Inquiring instead of Accusing


It’s about 3:30 PM on a Monday. Outlook is bulging from an email binge. Your cell is hot to touch from Gen Y texts.  VMs from boomers are stretching your phone network capacity. Requests to like vendors’ Facebook pages are exponentially mounting up. LinkedIn invitations and recommendation requests need attention. You’ve had meetings scheduled back to back, and your eye comes to rest on information that could signal a situation has been created.  Oops – it’s already left the station, and now, you believe it is going to require considerable mop-up.  Depending on whether you had decaf this morning or fully leaded, your leadership response could be considerably impacted, especially if you have not been practicing your recently acquired deep breathing skills.

In the haste of each day, living our work lives in the passing lane, and doing so with fewer resources and greater expectations, we tend to move from task to task.  We expect our team to be at sprint pace every day instead of endurance training for the marathon. We breeze past teaching them the skills of situational analysis and judgment calls.  In this environment, we may default to behaviors that are not in the best interests of our team’s growth or the desired strategic outcomes for our business; nor are these behaviors indicative of best practices as leaders.  We assume. 

We assume the context for the email we received.  We assume the tone of voice.  We assume the external variables that led to a team member’s decision. We assume the interactions of the people involved that led to the decision.  We assume why a team member reacted in a certain way because of previous history with that individual.  We assume what the outcome will be based on those choices.

And then we catastrophize……”If we responded in this way, the employee has no idea that this is a hot button with this customer, and the word is going to get to the executive VP, and not only is the current order going to be cancelled, they’ll never do business with us again, and they’re going to let everybody know on Twitter. We’ll be ruined.”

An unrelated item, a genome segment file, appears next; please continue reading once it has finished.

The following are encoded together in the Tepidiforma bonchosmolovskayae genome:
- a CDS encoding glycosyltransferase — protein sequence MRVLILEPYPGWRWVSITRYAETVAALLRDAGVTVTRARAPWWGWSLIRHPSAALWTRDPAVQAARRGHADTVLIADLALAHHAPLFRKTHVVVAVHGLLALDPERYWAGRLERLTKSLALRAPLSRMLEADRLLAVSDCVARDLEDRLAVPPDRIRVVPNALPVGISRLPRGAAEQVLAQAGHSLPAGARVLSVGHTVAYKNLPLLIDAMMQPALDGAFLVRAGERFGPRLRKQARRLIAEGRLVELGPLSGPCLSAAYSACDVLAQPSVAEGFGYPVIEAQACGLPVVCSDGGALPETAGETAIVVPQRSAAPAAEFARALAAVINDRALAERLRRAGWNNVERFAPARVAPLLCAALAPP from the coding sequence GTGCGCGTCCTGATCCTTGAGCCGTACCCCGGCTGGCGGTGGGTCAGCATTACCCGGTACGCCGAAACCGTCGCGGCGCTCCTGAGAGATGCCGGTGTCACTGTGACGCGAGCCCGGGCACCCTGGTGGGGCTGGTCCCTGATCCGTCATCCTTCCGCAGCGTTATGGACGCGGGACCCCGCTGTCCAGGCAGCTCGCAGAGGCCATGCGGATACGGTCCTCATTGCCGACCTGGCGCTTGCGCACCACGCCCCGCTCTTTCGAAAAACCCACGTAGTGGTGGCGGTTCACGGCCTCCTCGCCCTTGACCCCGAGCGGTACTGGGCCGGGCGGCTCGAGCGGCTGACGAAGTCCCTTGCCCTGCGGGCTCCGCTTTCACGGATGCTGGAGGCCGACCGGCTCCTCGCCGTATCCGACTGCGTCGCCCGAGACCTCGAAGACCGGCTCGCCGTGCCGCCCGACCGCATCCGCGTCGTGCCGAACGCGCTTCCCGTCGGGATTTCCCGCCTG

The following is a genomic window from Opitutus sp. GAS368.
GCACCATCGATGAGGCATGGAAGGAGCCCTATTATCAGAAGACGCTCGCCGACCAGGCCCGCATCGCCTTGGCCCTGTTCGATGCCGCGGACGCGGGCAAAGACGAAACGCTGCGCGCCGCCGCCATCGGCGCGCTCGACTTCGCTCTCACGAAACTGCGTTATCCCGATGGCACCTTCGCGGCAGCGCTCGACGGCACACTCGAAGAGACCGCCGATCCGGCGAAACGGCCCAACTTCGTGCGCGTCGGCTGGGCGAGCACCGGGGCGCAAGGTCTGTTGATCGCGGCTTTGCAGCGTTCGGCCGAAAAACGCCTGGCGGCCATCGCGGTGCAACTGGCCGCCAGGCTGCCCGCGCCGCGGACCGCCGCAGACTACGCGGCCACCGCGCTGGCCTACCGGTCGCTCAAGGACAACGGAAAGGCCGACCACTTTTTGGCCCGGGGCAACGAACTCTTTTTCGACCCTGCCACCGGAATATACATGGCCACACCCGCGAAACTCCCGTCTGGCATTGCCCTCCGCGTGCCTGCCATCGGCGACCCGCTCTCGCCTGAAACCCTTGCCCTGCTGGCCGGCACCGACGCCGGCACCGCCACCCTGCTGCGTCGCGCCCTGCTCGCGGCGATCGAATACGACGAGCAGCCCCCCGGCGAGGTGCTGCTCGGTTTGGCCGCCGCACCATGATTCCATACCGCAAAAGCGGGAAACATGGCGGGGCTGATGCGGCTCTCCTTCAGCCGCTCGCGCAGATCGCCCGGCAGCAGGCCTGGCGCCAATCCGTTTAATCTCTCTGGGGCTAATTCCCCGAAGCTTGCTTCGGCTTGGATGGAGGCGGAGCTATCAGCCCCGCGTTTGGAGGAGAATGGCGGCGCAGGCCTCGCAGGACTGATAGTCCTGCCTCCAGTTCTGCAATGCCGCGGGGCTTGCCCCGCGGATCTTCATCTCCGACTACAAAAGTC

And then we accuse.  Instead of inquiring – going to see the employee, Skyping, IMg, calling, or asking for more information by email, we write the back story for the situation. We remain assured that we are right in our assumptions. We start the next interaction with them from a point of lack of trust, suspicion, and presumption that we are in possession of all the facts. And how does this manifest?  It could be a series of questions fired one after the other, to which the other person has no opportunity to process much less respond.  It could be yelling on top of the series of questions. (Never appropriate.)  It could be taking action without inquiring, which in the absence of all the facts, is exactly the wrong thing to do.  It could be making calls to the customer’s executive team, who in fact do not know about the situation at all and have no need to know about it, because it really has been well-handled.

There is so much about the environment we are in, which requires us to be reactive instead of proactive.  Staying at the strategy level as leaders and keeping our teams focused on the high level outcomes is a challenge when the speed of interaction has led to expectations of millisecond responses from everyone.  None of this may be reasonable or normal, and  yet, it does require us to increase the capacity of our teams to make good judgment calls in the face of the information stream. 

First, we must extend trust.  Until disproven, we must assume that those who work with us have good intentions.  Second, we must take the time to inquire instead of accuse.  Think about how you felt the last time someone didn’t ask first.  It was because of how it was delivered – tone, body language, and presumption.  Presumption that they were in possession of all the facts….Lack of courtesy to ask about context first….Whether a relationship previously existed within which the intent of the interaction could be inferred…..Whether there was openness to additional information or just a desire to get a point across. 

Inquiring instead of accusing…a beautiful way to build relationships, cement partnership, enhance the exchange of information, strengthen trust, create supportive teams, and teach by example how to achieve good judgment calls.

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